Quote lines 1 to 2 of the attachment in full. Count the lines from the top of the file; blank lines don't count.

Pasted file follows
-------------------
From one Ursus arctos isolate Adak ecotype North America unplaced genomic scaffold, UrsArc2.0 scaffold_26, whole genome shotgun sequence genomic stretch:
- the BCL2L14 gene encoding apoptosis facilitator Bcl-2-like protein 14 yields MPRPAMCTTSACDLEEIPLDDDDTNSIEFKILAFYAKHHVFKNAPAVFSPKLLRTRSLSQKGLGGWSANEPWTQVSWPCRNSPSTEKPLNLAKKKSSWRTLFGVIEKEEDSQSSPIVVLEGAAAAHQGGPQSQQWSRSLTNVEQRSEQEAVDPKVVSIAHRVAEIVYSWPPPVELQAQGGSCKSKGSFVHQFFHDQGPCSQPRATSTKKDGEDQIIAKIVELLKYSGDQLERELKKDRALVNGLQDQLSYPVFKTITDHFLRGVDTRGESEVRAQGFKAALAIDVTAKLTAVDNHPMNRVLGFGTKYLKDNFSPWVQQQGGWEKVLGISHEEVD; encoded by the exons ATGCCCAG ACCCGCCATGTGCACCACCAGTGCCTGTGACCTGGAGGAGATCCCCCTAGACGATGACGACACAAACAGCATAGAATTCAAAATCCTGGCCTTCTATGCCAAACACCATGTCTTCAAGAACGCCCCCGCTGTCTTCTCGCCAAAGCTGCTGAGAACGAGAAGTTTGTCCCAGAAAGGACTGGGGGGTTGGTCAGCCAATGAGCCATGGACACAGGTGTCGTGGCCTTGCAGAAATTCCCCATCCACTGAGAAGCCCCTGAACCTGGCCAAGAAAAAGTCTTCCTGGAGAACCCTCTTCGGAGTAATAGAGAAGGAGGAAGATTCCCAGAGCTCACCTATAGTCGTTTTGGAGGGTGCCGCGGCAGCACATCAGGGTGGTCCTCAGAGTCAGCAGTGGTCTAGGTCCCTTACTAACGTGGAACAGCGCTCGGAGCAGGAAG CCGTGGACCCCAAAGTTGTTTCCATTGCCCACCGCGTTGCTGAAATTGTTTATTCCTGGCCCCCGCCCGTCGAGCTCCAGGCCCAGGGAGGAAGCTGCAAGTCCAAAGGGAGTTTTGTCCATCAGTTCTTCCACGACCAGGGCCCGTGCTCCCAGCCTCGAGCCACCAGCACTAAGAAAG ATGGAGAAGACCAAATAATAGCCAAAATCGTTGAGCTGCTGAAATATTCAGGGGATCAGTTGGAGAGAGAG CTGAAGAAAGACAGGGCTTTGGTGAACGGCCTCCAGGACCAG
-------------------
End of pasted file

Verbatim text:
From one Ursus arctos isolate Adak ecotype North America unplaced genomic scaffold, UrsArc2.0 scaffold_26, whole genome shotgun sequence genomic stretch:
- the BCL2L14 gene encoding apoptosis facilitator Bcl-2-like protein 14 yields MPRPAMCTTSACDLEEIPLDDDDTNSIEFKILAFYAKHHVFKNAPAVFSPKLLRTRSLSQKGLGGWSANEPWTQVSWPCRNSPSTEKPLNLAKKKSSWRTLFGVIEKEEDSQSSPIVVLEGAAAAHQGGPQSQQWSRSLTNVEQRSEQEAVDPKVVSIAHRVAEIVYSWPPPVELQAQGGSCKSKGSFVHQFFHDQGPCSQPRATSTKKDGEDQIIAKIVELLKYSGDQLERELKKDRALVNGLQDQLSYPVFKTITDHFLRGVDTRGESEVRAQGFKAALAIDVTAKLTAVDNHPMNRVLGFGTKYLKDNFSPWVQQQGGWEKVLGISHEEVD; encoded by the exons ATGCCCAG ACCCGCCATGTGCACCACCAGTGCCTGTGACCTGGAGGAGATCCCCCTAGACGATGACGACACAAACAGCATAGAATTCAAAATCCTGGCCTTCTATGCCAAACACCATGTCTTCAAGAACGCCCCCGCTGTCTTCTCGCCAAAGCTGCTGAGAACGAGAAGTTTGTCCCAGAAAGGACTGGGGGGTTGGTCAGCCAATGAGCCATGGACACAGGTGTCGTGGCCTTGCAGAAATTCCCCATCCACTGAGAAGCCCCTGAACCTGGCCAAGAAAAAGTCTTCCTGGAGAACCCTCTTCGGAGTAATAGAGAAGGAGGAAGATTCCCAGAGCTCACCTATAGTCGTTTTGGAGGGTGCCGCGGCAGCACATCAGGGTGGTCCTCAGAGTCAGCAGTGGTCTAGGTCCCTTACTAACGTGGAACAGCGCTCGGAGCAGGAAG CCGTGGACCCCAAAGTTGTTTCCATTGCCCACCGCGTTGCTGAAATTGTTTATTCCTGGCCCCCGCCCGTCGAGCTCCAGGCCCAGGGAGGAAGCTGCAAGTCCAAAGGGAGTTTTGTCCATCAGTTCTTCCACGACCAGGGCCCGTGCTCCCAGCCTCGAGCCACCAGCACTAAGAAAG ATGGAGAAGACCAAATAATAGCCAAAATCGTTGAGCTGCTGAAATATTCAGGGGATCAGTTGGAGAGAGAG CTGAAGAAAGACAGGGCTTTGGTGAACGGCCTCCAGGACCAG